Coordinadora de las Organizaciones Indigenas de la Cuenca Amazonica (COICA), Alianza Mesoamericana de Pueblos y Bosques (AMPB), Articulação dos Povos Indígenas do Brasil (APIB)

$5,000 to each organization to support delegations from North and South America to the Global Climate Action Summit (GCAS), which presented itself as an “organizing moment,” with Indigenous and frontline communities from around the world converging for marches, mass protests and actions, while also convening a broad series of events, both inside and outside, to highlight the significance of grassroots climate leadership in meaningful climate action and emphasize the need to halt new fossil fuel extraction and infrastructure from California to the Amazon.

Pueblo Originario Kichwa de Sarayaku

$5,000 to support the Kichwa Indigenous peoples of Sarayaku in the Ecuadorian Amazon launch event of their pioneering Kawsak Sacha, or ‘Living Forest’ proposal to create a new category for permanent protection of native land free of natural resource extraction and further support their ongoing efforts that to date have kept an estimated 100 million barrels of oil in the ground and protected a de-facto no-go-zone beneath 330,000 acres of standing primary, roadless rainforest.

Associação das Comunidades Montanha e Mangabal

$4,000 to support descendants of migrant rubber tappers, the river-dwellers of Montanha-Mangabal, along with Indigenous groups in the Tapajós region of the Brazilian Amazon (including Munduruku, Kaxuyana, Tiriyó, Xeréu, Wai Wai, Txikyana, and Apiaká peoples) holding an assembly regarding their collective territorial auto-demarcation processes and to discuss other shared priorities to protect their traditional territories.

Confederacion de Nacionalidades Indigenas de la Amazonia Ecuatoriana (CONFENIAE)

$2,500 to support an Amazonian Women’s Congress and March for International Women’s Day. These activities provided an opportunity to refine strategies for protection of Indigenous territories and to prioritize sustainable alternatives to meet local needs in alignment with the vision of Indigenous women leaders who are steadfast in their demands for no industrial extraction within their communities’ traditional territories.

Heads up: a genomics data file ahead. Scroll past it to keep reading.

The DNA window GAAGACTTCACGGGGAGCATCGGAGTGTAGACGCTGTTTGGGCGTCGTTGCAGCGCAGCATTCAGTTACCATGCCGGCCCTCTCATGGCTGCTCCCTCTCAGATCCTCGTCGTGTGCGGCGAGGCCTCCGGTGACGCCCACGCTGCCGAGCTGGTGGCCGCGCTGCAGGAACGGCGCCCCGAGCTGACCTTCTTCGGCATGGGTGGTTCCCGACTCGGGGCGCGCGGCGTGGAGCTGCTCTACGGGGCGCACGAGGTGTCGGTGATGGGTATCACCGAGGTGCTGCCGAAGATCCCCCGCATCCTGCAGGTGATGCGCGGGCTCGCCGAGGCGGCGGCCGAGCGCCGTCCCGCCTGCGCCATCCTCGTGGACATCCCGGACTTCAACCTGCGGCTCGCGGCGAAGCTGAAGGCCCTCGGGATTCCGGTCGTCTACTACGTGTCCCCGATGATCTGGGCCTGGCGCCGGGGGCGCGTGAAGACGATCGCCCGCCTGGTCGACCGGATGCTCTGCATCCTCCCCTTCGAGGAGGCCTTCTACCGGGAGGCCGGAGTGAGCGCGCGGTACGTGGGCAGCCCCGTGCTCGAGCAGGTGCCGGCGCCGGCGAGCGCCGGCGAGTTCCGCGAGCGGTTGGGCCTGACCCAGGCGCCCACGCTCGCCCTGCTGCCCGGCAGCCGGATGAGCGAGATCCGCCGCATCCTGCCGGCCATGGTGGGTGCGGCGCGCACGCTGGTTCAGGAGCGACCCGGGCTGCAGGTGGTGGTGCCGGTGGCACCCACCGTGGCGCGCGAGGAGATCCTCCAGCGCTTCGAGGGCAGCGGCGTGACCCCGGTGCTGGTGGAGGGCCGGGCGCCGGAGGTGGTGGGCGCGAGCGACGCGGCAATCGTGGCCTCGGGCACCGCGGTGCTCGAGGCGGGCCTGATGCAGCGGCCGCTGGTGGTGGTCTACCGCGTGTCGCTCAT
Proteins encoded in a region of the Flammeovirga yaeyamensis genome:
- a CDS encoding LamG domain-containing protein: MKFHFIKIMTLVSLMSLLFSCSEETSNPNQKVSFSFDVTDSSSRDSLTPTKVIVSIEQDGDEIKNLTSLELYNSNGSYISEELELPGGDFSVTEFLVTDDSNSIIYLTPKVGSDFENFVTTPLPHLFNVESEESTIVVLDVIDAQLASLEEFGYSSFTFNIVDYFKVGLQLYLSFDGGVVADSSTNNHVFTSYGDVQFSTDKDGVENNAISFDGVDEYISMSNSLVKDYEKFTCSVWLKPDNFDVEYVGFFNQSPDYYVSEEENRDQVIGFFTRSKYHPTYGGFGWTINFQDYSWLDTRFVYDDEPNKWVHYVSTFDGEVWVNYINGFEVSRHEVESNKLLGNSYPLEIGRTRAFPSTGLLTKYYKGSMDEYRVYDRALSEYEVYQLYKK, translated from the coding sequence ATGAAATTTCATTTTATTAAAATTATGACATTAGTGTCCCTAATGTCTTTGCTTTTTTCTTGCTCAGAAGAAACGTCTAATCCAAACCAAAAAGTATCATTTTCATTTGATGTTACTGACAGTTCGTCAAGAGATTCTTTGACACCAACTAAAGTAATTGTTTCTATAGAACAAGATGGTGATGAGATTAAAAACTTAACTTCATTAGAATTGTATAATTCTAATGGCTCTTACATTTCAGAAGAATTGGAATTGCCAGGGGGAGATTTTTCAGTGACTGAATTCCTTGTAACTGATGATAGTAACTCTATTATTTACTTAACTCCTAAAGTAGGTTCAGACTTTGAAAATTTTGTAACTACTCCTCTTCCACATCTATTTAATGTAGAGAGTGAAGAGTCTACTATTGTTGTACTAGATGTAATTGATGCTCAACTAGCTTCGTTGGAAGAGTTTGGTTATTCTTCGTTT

Defensa y Conservación Ecológica de Intag (DECOIN)

$2,500 to support a mobilization to Ecuador’s capital city of Quito by communities impacted by large-scale mines. This mobilization sought to revoke illegally granted concessions with primary participation coming from the Intag area in the northwest of the country which is home to a biologically diverse and unique cloud forest ecosystem. Intag communities have stopped two previous attempts by multinational mining companies to develop a major open-pit copper mine and are currently fighting to do so again.

Pueblo Originario Kichwa de Sarayaku

$1,500 to support in coordination with Amazon Watch a delegation of Indigenous youth and leaders from the Kichwa territory of Sarayaku from the Ecuadorian Amazon to participate in the United Nations Framework Climate Change Convention (UNFCCC) Conference of the Parties 23rd convening (COP23) in Bonn, Germany to advocate for the protection of their ancestral territories and keeping oil in the ground in the Amazon.

Associação Sociocultural Yawanawa (ASCY)

$4,000 to support strengthening efforts to monitor and patrol traditional Yawanawa territory covering nearly 500,000 acres of largely intact rainforest in the Brazilian Amazon, including training new members to expand the patrol team that to date has successfully stopped logging and other industrial activities.

Fundación TIAM

$5,000 to support legal defense, advocacy, and organizing related to efforts to stop a planned copper mega-mine on the lands of the Shuar Indigenous people in the southern Ecuadorian Amazon that has been approved by the government without seeking the consent of – let alone properly consulting with – the Shuar, despite the fact that international and Ecuadorian law require such consultation.

Associação das Comunidades Montanha e Mangabal

$2,000 to support efforts to auto-demarcate the traditional territorial boundary of the of Montanha-Mangabal communities along the Tapajós River in the Brazilian Amazon as a strategy to identify areas of illegal invasion, render visible the territorial limits to illicit loggers and miners and support overall monitoring and protection efforts, including efforts to stop the construction of the Jatobá dam, one of a series of 43 hydroelectric dams planned in the Tapajós River Basin.